As for Nelima and Sliga. Here’s my wish to you; have a wonderful honeymoon! Work off that baby fat!



  1. I am of the idea that anyone who contributes to the wedding has bought shares and as a result should get benefits all dependent on the amount contributed such as
    1. Ability to randomly drop by for meals
    2. Hangout at the house
    3. One night with the bride or groom

    etc. People need to understand that weddings are not an investment neither are they emergencies, plan, save, do. * climbs off soapbox*

  2. I am for no elaborate wedding ceremony’! Just like a tiny thingie Max 20pple to make each other honest people before God. Gowns, flowers, sijui color theme,ten-tier cake.. the whole process just freaks me out!! At least you ‘stand in’ weddings 🙂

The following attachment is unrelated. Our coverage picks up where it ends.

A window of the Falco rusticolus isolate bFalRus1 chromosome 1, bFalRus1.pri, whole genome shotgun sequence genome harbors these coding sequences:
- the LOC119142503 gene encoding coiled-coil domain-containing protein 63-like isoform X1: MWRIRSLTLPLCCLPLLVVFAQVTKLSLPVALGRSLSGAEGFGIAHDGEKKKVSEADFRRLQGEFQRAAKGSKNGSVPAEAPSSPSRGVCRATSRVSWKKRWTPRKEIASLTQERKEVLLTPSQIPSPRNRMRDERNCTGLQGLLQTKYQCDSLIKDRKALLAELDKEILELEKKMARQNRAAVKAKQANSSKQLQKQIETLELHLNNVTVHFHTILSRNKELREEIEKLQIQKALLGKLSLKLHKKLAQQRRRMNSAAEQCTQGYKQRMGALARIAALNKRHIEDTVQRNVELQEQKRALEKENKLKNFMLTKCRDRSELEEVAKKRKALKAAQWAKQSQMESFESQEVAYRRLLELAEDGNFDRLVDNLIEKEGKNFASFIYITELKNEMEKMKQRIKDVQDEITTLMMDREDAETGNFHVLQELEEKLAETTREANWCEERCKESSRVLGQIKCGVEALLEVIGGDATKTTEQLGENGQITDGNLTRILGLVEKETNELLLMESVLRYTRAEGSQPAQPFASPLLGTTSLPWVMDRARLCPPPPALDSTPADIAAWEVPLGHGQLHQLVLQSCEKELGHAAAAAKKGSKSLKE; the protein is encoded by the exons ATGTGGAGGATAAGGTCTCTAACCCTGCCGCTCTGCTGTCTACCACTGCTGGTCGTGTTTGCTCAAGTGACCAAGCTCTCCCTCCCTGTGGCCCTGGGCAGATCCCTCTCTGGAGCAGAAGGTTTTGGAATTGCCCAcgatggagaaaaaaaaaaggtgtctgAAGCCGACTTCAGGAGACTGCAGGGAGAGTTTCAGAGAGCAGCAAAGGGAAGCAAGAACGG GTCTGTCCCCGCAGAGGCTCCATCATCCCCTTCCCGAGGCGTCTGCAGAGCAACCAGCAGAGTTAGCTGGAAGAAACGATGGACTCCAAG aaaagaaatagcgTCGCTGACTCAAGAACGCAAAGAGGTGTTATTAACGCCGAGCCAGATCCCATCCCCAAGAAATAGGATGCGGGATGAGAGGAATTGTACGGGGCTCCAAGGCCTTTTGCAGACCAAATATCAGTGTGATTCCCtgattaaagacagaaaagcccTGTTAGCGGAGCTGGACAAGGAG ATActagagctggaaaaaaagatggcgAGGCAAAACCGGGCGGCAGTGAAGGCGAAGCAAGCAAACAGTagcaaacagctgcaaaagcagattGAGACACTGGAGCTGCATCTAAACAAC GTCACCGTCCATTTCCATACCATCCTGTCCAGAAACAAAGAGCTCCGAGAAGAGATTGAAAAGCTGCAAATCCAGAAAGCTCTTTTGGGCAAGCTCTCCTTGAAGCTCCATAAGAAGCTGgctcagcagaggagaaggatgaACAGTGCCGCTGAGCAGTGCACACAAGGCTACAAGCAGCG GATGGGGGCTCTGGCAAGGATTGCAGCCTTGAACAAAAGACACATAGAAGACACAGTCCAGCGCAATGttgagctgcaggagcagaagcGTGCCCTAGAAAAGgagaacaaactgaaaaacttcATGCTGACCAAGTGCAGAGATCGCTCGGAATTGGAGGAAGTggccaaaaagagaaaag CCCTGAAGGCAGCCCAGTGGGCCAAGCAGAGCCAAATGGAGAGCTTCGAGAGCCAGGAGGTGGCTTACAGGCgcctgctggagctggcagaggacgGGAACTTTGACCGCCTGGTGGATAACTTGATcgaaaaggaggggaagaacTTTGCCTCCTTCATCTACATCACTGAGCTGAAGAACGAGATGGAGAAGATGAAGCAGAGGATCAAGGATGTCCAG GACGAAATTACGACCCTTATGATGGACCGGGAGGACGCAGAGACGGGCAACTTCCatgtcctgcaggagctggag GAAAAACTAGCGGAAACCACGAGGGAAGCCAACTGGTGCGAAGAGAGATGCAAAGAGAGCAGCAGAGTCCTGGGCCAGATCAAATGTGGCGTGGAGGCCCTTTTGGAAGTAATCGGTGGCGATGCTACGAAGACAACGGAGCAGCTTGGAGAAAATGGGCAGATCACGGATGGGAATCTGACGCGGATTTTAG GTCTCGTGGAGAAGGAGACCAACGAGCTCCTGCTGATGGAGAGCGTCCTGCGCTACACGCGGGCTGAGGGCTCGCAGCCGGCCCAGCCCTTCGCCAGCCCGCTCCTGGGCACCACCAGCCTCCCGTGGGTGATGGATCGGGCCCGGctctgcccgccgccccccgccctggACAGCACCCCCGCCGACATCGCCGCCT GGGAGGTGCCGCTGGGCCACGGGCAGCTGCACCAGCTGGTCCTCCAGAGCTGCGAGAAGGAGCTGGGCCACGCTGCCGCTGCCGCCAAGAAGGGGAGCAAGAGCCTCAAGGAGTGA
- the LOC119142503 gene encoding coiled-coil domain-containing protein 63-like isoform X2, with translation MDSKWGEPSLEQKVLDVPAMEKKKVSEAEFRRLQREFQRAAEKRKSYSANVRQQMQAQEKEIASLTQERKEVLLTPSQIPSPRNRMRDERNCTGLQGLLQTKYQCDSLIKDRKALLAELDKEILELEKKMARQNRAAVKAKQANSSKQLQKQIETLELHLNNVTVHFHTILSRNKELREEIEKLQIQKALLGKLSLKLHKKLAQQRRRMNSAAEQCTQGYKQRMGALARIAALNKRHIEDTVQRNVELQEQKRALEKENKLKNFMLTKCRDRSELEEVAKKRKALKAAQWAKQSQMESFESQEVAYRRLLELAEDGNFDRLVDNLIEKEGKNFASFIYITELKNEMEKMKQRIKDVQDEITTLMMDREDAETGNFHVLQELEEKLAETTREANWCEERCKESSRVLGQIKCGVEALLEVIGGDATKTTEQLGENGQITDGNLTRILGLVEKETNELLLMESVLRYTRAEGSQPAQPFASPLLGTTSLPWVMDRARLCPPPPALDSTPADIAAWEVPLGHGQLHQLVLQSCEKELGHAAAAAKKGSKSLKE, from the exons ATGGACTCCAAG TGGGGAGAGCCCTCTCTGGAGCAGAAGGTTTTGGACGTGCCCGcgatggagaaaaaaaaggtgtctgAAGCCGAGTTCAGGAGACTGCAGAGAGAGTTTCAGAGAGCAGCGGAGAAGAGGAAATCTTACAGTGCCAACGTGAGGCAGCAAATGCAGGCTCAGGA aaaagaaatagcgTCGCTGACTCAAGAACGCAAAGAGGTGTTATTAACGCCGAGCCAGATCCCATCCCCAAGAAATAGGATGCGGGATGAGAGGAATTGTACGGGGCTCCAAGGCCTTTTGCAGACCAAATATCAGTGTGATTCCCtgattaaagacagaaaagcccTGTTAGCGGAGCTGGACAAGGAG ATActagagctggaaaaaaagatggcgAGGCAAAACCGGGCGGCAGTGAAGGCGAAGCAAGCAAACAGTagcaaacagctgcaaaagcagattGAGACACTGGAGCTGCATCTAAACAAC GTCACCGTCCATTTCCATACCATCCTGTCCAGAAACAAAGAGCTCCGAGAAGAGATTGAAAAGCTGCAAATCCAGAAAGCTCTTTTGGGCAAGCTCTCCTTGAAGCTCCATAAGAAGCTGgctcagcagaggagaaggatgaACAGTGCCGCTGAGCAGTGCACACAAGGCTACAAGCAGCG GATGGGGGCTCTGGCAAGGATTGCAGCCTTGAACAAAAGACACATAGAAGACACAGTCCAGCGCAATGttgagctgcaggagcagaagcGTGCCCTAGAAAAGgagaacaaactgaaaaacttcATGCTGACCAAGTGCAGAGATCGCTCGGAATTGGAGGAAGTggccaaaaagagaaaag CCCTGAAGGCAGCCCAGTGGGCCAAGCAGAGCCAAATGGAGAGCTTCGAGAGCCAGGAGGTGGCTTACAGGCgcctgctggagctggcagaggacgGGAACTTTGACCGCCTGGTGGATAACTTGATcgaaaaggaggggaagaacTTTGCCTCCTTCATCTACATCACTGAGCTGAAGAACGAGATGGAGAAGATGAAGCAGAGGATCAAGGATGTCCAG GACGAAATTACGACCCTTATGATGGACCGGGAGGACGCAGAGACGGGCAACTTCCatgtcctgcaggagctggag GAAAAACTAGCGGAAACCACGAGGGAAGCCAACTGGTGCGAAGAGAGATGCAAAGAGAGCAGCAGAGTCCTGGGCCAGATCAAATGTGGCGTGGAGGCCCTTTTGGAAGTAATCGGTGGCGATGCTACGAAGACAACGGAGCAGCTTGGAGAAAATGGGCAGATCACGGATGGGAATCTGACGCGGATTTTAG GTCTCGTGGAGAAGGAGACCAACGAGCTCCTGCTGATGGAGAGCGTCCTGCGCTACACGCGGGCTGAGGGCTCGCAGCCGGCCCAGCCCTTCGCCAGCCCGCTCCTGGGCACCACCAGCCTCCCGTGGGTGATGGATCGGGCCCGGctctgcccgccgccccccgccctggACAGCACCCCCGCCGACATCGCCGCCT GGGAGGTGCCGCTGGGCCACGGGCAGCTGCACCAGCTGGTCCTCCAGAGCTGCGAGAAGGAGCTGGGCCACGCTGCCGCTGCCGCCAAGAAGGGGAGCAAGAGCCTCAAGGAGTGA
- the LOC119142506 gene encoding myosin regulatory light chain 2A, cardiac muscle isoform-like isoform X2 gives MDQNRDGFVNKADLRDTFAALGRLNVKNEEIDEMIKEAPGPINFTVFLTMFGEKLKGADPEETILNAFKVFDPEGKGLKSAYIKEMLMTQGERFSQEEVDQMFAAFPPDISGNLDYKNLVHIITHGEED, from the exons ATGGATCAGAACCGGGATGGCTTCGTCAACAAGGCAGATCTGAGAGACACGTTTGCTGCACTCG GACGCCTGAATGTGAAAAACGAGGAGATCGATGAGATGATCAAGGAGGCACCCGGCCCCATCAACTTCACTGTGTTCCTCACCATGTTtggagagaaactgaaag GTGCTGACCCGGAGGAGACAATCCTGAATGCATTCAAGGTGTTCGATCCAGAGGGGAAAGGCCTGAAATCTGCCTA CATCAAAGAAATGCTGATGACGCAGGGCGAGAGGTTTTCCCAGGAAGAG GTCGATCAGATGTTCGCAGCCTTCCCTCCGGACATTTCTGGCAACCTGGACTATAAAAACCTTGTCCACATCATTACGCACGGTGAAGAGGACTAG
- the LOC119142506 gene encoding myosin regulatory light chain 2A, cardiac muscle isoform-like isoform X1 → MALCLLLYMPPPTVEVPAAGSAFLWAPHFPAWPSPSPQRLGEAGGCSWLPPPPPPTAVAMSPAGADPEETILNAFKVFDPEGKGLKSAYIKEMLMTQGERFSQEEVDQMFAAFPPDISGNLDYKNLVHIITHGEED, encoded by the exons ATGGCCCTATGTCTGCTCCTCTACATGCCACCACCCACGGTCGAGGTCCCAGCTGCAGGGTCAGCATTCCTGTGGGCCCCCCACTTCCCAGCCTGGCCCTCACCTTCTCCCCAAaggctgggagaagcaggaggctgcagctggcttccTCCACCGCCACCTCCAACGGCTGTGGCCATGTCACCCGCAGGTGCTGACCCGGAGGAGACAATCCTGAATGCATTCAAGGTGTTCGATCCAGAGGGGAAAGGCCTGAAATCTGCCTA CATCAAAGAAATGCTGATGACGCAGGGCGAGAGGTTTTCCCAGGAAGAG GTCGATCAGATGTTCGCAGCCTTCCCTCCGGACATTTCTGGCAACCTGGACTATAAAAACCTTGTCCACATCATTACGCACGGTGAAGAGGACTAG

And who are the Goan people? Never heard of them!

    • It is highly likely any DeSouza you know is a Muhundi originally from Goa, southern part of India.

  3. LOL! Dude you got me :). I think the most important thing is preparation. Its not a spur of the moment thing, it has to be a deliberate plan with a specific course of action. The ideal situation is have 90% of the budget then family and close friends can chip in but harambees/fundraising are a no no. So you have to save for it. In laws also help if they don’t stress you, you will be good.